Imagine this… you have a son who is five years old, in kindergarten, and is at recess. His school mates run around on the playground playing super heroes, four-square and climbing on the jungle gym. Your son is off to the side twirling a leaf and reciting a script he learned from his favorite Sponge Bob Square Pants episode. He doesn’t look at the other children. It really is as if they’re not even there. When prompted to come play by his teacher, he says, “No. Sponge Bob needs to play with Patrick. He is going to the Krusty Krab!” In the end, your son continues to play out his TV episode and does not acknowledge the other children playing on the playground or engage in the world around him.
This is not an uncommon scenario. Without an aide or a teacher prompting your son to use the skills he has learned in Speech & Language Therapy or Social Skills class, he does not recognize the cues to talk with other children his own age.
As a mom, this type of scene is heartbreaking. No one wants to see a child without at least one friend to connect with.
Remember those days when you spent hours with your friends doing things you both enjoyed?
Many children with Autism will have difficulty making that happen, but what can we, as parents, do to help children make friends and support diversity on the playground?
In recent years, with all of the coverage of Autism on the rise and the increase in inclusion in neighborhood school classrooms, many schools have begun to hold classes with guest speakers to help all children accept their differences as unique aspects of their personality. What makes us different make us unique.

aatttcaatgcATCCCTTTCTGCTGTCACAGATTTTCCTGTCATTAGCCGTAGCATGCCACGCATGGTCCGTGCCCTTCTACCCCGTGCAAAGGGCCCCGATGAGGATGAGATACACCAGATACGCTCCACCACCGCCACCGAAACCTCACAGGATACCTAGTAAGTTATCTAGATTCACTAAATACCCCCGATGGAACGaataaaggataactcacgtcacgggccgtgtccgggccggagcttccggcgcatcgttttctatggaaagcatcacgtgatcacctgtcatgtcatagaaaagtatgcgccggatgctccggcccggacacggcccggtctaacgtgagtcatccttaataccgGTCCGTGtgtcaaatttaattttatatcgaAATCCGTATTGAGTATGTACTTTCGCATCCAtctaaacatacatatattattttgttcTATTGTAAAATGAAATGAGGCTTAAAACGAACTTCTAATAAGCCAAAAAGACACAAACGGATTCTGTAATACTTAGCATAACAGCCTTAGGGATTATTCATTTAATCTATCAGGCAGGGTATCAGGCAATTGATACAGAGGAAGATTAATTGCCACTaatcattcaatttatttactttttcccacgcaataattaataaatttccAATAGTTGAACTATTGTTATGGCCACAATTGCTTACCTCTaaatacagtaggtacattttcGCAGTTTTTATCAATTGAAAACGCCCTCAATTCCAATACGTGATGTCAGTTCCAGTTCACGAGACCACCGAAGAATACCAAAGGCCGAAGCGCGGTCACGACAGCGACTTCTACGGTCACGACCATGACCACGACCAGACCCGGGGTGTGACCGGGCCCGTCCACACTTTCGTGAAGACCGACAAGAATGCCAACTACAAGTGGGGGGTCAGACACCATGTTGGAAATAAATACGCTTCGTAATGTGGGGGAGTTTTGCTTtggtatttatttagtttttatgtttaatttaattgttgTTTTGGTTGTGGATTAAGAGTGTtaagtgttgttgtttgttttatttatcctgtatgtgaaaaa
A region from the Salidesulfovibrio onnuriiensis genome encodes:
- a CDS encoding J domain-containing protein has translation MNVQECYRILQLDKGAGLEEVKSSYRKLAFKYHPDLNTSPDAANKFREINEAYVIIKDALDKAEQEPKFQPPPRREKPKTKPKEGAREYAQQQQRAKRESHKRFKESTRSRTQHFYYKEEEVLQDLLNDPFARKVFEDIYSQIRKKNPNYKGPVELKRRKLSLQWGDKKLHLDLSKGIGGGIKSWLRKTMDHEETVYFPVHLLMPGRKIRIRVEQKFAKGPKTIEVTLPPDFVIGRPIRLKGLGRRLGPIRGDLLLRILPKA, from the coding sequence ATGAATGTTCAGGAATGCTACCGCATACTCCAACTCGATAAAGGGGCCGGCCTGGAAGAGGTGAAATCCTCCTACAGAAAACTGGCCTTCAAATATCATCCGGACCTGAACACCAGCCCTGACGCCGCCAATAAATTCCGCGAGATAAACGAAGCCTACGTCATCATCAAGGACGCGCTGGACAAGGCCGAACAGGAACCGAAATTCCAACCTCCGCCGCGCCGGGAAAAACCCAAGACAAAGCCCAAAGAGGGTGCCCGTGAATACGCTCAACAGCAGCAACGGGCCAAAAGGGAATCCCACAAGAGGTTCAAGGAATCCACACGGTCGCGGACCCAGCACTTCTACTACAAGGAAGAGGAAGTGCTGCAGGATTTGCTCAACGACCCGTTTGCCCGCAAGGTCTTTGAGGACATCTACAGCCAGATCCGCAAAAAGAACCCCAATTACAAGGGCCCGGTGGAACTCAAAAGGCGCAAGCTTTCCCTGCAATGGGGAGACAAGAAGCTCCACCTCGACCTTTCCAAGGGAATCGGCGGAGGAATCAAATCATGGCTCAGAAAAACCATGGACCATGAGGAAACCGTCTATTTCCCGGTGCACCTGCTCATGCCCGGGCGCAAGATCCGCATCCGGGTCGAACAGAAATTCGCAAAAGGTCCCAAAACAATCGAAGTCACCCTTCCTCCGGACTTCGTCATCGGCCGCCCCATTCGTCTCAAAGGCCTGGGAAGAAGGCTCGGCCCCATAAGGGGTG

In the first grade, my daughter and her classmates talked about how people may be different than them. They learned that people speak, communicate and handle school differently. They specifically talked about why Sophie, a girl in her class who has Autism, did what she did. Sophie, with the help of her parents, talked about how:
- She loved Hannah Montana and could recite every word of every episode.
- Why she needed to walk around the classroom when she had been sitting too long.
- Why she threw a tantrum when she had to do her writing.
- How she communicated, what she liked to do, eat and the things she did not like.
Many schools do this on a variety of issues: Autism, Down Syndrome, asthma, peanut allergies, etc. The purpose is not to point out the differences between the students, but to educate them and prepare them to interact with each of the children in the classroom, and to make it more normal to do so. Teachers call it inclusion. We call it developing a ‘Circle of Friends’.
Developing a Circle of Friends helps typical children:
- Develop an awareness of the children in their community and know how to help them.
- Develop friendships with children who have similar interests but may have different abilities.
They become a good model for children who may have difficulties with social skills, and they also learn to accept each person’s differences.
When my daughter came home after that classroom presentation, she told us about Sophie. My husband and I felt like we knew all about her, and my daughter was excited about seeing her the next day at school. She saw herself being her friend. We live in a small town where you see everyone in recreational sports games, the pool, etc. We later saw Sophie at the pool, and we began to talk with Sophie’s parents about her. What we didn’t realize was that while we were talking, my daughter and Sophie were swimming in the pool together and talking about Hannah Montana… my daughter’s favorite show, too!